12. george July 7, 2016 at 5:56 am #

    Does anyone know if Naltrexone can be used by people who are taking the HIV cocktail? Does it interfere with the effectiveness of the HIV cocktail. Thanks.

  13. Kirk August 17, 2016 at 6:26 pm #

    I found you can the drugs online without a script. (There are support sites that will give you links to reputable providers). Today is day one. I can’t wait until there is an app for tracking drinking to keep me honest.

    • Needs support August 31, 2016 at 12:25 pm #

      There is a site called moderation management that you can track your drinks on. I used it for awhile last year. Because I also have a problem with food I found my fitbit to be more helpful. MM did help me see that there are people with much bigger drinking problems than I have

      • Kenny Glassman September 6, 2016 at 1:12 pm #

        The founder of Moderation Management kept trying to moderate, had some success – as any alcoholic can do for a limited time with ANY method – then got drunk and killed several people in a car crash.

  14. Mike Waddingham August 28, 2016 at 10:49 pm #

    Dear all.

    Some great replies here.
    I’ve been subscribed nal but am scared to take it as i don’t like the idea of something that blocks endorphin release.

    Surely blocking endorphin release would cause low mood ? Also does it not effect lifes other pleaaeures in a negative way? I would love to here from those who have taken it. Mike

    • Norwegianblue October 8, 2016 at 10:15 pm #

      Mike, I do feel it affects mood, but it’s subtle and I wouldn’t say it causes low mood in a very pronounced manner. There might be a blocking of endorphin caused by live’s other pleasures, and to be honest I think it depends on what kind of drinker you are. If you don’t drink every day, there would be no need to take the pill every day. In fact, the TSM protocol is to only take the pills before you’re about to drink, you never take it otherwise. It’s what they call targeted extinction…you’re targeting the drinking behavior, not other behavior. I honestly don’t think you should worry too much about the low mood, unless you’re suffering from a sever mood disorder. Don’t forget that alcohol in unhealthy amounts also causes low moods! There are people who become argumentative and angry when they drink….or the next day. So whereas the Naltrexone might have a slight lowering effect on moods, the reduced intake of alcohol might counter some of this. After 5 months on the pill, I feel like I’m coming out of a fog, and I was definitely in a downswing of a depression cycle, but I was also extremely happy about not having to worry about my drinking getting out of hand. I’m still a daily drinker, but I drink about a third of what I used to, and when I’m done with drink #2 or 3 (sometimes #4), I stop drinking and don’t want anymore. That’s a new and very liberating feeling. I’m sticking with it, and the goal is to complete the TSM method and get to the point when I only drink on rare occasions. So I tried to share my personal experience with you, and it’s up to you if want to give it a try. I will say this…IF you decide to do it, stick to the TSM protocol (never drink without the pill in your system) and don’t give up. Those of us who are on TSM are really some sort of pioneers….there aren’t any support groups as far as I know, an no one pats us on the back and say “good job!” Our significant others might think we’ve just found an excuse to carry on like before. Mine did, but when she realized that I would not drink when we were out if I had forgotten to take the medication with me, she realized I was committed to getting well. I can tell you more once I have completed the treatment, hopefully I’ll “graduate” within 1 year as promised to me by people who’ve done it. I wish you the best of luck, Mike, and check out the C3 Foundation for more information. I’ve found their forums very helpful in answering specific questions.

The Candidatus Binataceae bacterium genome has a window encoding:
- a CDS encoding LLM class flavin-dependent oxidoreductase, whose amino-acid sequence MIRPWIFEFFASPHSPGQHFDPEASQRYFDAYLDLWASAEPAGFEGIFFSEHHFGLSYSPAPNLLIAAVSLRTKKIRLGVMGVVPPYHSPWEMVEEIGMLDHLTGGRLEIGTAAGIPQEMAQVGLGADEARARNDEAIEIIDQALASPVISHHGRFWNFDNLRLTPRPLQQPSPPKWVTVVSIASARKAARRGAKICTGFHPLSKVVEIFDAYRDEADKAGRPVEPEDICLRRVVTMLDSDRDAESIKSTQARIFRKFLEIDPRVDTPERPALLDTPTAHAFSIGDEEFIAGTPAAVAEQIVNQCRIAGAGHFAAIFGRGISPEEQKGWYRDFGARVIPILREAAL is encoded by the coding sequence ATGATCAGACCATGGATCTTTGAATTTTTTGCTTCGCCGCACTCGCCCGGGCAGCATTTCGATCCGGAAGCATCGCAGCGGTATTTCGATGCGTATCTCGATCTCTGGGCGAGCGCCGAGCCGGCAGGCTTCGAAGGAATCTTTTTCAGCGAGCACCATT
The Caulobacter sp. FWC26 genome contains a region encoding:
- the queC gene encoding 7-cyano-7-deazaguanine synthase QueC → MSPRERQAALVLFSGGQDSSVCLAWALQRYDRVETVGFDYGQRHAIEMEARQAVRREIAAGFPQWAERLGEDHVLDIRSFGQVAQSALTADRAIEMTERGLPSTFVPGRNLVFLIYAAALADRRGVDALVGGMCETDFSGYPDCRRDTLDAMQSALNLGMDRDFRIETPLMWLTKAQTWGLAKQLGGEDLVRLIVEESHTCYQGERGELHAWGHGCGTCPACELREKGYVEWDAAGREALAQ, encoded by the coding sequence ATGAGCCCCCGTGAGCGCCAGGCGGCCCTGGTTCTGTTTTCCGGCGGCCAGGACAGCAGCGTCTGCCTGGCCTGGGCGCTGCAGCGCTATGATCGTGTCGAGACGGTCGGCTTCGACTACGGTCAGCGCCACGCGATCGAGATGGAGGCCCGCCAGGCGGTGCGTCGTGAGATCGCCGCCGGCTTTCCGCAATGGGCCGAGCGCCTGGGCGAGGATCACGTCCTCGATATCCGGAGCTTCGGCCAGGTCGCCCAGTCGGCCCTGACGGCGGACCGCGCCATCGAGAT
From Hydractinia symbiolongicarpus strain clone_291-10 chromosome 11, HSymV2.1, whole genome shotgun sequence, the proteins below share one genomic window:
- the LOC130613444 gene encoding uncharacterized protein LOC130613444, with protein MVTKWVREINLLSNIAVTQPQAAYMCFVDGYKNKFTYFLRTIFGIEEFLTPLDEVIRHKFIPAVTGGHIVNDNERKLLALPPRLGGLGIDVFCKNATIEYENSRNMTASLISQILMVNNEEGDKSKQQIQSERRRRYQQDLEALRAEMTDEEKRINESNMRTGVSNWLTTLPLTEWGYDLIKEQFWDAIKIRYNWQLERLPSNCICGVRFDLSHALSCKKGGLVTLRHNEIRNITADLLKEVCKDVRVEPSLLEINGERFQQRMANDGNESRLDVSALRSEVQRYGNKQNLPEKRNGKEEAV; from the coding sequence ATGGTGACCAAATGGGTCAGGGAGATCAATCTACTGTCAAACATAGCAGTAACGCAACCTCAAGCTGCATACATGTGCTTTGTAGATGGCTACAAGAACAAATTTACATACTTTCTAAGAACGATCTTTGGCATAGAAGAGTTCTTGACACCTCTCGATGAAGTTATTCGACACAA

15. luis November 5, 2016 at 10:16 am #

    how can you get this treatment where do I go anyone knows about prices? im 26 I have tried everything i will quit for monthns then drink one drink and my whole week is just gone on booze and then i just stop again! sometimes I stop for more times than others! someone could send me an email and explain me a lil bit would be awesome

  16. Brandy November 5, 2016 at 12:34 pm #

    I have been on the sinclair method for more than seven months. I used to drink 14-20 bottles of beer or more friday and saturday every weekend, would start after work on friday and pretty much drink until sunday noon. By taking Naltrexone before drinking I immediately went to 5-7 bottles each time and some months after I was typically only drinking once a week these 5 bottles. The last months the frequency has gone down to every other weekend. My goal has not been to force things or necessarily stop drinking but my experience is that the craving and the binge drinking goes away and then the desire to drink gives in, leaving space for personal growth and maturity.